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USDA Takes Tough Stance on Nutrition Program Fraud

| Mar 27, 2013 | Analysis

Each year, the Supplemental Nutrition Assistance Program (SNAP) helps around 45 million low-income Americans put food on the table. Nonetheless, some of these benefits—formerly known as food stamps—are falling into the hands of retailers engaging in fraudulent activities.

Asfood groceries.jpg part of its “ongoing effort to ensure integrity in the nation’s nutrition safety net,” the United States Department of Agriculture (USDA) has proposed a rule that would allow the Department to suspend immediately payments to retail stores that it suspects have “flagrantly” trafficked SNAP benefits. Trafficking—the exchange of SNAP benefits for cash or ineligible products—is a form of fraud.
Under the SNAP program, beneficiaries can purchase eligible food products at authorized stores using Electronic Benefits Transfer (EBT) debit cards. State agencies then make federally funded payments to SNAP-authorized retailers.
The Department expressed its hope that its proposed rule will further reduce SNAP fraud and ensure that benefits are used for their intended purposes. According to the USDA, the proposed rule is important to prevent retailers from appreciating large, short-term profits during pending investigations and to dissuade retailers from engaging in fraudulent activities. The USDA claims it has already cut the SNAP trafficking rate significantly over the last twenty years through “increased oversight and improvements in program management.”
The proposal would allow the USDA to suspend payments to a retailer that is facing trafficking charges. A retailer allegedly engaged in trafficking would no longer continue to receive payments for SNAP benefits, trafficked or otherwise, while it is under investigation.
Currently, when the USDA suspects a retailer is trafficking SNAP benefits, it cannot withhold unsettled program benefits until after it conducts a full investigation, gives the retailer an opportunity to respond to the charges, and disqualifies the retailer. According to the USDA, under the current system retailers might “take off with the trafficked benefits” or even continue to traffic SNAP benefits while the Department conducts its investigation.
In its proposal, the USDA noted that it would not provide the public with an exact definition of “flagrant” trafficking because it believes that withholding this information is necessary for maintaining investigative integrity and security. However, the USDA requested public comments on the criteria it should use to distinguish flagrant cases from “more routine trafficking cases.” Additionally, the USDA indicated that signs of flagrant trafficking might include a sudden and drastic increase in SNAP redemptions or in the number of SNAP households buying food at a particular store.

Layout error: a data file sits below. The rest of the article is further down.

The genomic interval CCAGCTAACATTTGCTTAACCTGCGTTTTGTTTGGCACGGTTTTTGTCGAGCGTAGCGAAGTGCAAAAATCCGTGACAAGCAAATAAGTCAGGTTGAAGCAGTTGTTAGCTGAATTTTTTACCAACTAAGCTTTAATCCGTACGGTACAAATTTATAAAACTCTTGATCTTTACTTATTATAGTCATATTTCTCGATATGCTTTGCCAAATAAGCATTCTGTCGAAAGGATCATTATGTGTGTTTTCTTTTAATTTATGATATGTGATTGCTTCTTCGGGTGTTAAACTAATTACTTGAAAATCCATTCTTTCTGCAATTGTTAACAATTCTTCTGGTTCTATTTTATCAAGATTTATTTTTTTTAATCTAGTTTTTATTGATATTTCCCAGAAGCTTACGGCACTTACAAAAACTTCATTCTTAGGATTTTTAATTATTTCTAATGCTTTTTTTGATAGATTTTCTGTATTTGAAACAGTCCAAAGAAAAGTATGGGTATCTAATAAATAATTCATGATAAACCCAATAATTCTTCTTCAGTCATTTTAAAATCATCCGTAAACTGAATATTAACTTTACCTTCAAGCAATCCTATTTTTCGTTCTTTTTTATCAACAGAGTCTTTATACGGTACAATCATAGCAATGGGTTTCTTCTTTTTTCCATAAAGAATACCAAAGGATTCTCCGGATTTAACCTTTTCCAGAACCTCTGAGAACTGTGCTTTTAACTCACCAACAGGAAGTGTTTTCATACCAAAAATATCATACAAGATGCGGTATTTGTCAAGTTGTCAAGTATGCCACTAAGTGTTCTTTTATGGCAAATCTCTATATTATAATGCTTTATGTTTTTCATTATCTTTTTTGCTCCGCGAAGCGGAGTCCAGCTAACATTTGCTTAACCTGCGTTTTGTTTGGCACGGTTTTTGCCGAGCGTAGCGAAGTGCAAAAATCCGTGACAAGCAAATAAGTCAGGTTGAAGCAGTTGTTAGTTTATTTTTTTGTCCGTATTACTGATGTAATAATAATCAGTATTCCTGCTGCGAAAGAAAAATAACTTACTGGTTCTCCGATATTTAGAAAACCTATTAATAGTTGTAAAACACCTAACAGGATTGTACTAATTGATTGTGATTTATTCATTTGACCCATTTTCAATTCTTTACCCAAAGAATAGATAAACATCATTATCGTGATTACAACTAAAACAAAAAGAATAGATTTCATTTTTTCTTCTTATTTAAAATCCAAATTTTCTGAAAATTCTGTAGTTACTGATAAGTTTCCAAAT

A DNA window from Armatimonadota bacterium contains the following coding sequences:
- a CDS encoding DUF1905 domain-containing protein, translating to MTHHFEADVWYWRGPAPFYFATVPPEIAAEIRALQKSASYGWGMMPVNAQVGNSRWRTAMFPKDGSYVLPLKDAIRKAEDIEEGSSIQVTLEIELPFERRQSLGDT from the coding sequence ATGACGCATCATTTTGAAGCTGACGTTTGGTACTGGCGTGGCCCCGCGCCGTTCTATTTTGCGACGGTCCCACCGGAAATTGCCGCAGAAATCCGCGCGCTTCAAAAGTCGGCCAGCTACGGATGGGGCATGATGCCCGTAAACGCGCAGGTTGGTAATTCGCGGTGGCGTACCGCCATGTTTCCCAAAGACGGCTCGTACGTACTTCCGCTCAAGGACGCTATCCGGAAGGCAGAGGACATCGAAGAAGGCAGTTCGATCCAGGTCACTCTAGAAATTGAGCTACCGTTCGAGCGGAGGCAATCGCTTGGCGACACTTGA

The proposed rule also contains certain procedural safeguards—the USDA’s Food and Nutrition Service (FNS) agency must consult the USDA’s Office of the Inspector General (OIG) on each case. The USDA cannot suspend payments unless both offices in the Department agree that the trafficking was flagrant.
To address a concern that suspending payments to suspected retailers before they are aware of and can respond to charges may not provide retailers with adequate notice, the Department indicated that it will advise retailers of the suspension provision when they apply to become authorized retailers. Moreover, as in the current process, retailers would have an opportunity to respond to the USDA letter notifying them of charges and the Department would consider this response before issuing any final decision.
The proposed rule might also inconvenience beneficiaries enrolled in SNAP. Because a suspended retailer would have to stop accepting SNAP benefits during a pending investigation, the rule could disrupt beneficiaries’ routine shopping habits and create difficulties in utilizing these benefits. Nevertheless, the USDA noted that neither current regulations nor the Food, Conservation, and Energy Act of 2008, which authorized the USDA to promulgate the proposed rule, allows for exceptions due to potential SNAP customer hardship.
The proposed rule, however, might not affect a large swath of beneficiaries. As the rule only addresses retailers that the Department suspects are engaging in flagrant trafficking, the current process would continue to apply to the “vast majority of firms suspected of trafficking.” Moreover, although some SNAP beneficiaries also traffic program benefits, the proposed rule only targets retailers who engage in trafficking.

The USDA is accepting public comments until April 23, 2013.

 



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